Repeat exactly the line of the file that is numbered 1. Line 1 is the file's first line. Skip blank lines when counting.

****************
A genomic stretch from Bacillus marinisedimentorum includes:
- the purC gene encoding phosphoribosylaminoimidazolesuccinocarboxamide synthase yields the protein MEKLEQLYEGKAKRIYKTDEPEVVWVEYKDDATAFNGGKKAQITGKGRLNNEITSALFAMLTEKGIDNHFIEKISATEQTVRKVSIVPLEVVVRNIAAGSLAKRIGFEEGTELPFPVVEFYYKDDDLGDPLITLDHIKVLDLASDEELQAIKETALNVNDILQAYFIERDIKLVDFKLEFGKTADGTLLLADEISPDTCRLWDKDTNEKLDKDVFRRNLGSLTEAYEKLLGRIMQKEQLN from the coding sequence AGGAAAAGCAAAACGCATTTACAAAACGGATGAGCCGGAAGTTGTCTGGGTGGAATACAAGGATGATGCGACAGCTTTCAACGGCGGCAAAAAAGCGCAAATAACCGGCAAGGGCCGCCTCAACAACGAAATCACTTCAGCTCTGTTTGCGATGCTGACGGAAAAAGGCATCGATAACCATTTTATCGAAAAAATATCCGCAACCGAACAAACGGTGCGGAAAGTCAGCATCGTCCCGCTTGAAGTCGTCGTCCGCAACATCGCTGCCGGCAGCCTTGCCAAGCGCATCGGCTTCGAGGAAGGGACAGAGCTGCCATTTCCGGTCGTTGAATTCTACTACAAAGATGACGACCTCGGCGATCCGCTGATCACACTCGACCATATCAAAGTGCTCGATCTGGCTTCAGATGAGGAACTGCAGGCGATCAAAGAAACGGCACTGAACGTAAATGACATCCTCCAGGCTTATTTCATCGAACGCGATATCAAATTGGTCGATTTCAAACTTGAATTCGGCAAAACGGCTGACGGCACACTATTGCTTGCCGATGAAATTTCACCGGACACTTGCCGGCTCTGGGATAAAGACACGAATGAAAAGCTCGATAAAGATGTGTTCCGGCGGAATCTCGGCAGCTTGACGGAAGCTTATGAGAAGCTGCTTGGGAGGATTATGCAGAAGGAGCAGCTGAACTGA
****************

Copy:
A genomic stretch from Bacillus marinisedimentorum includes: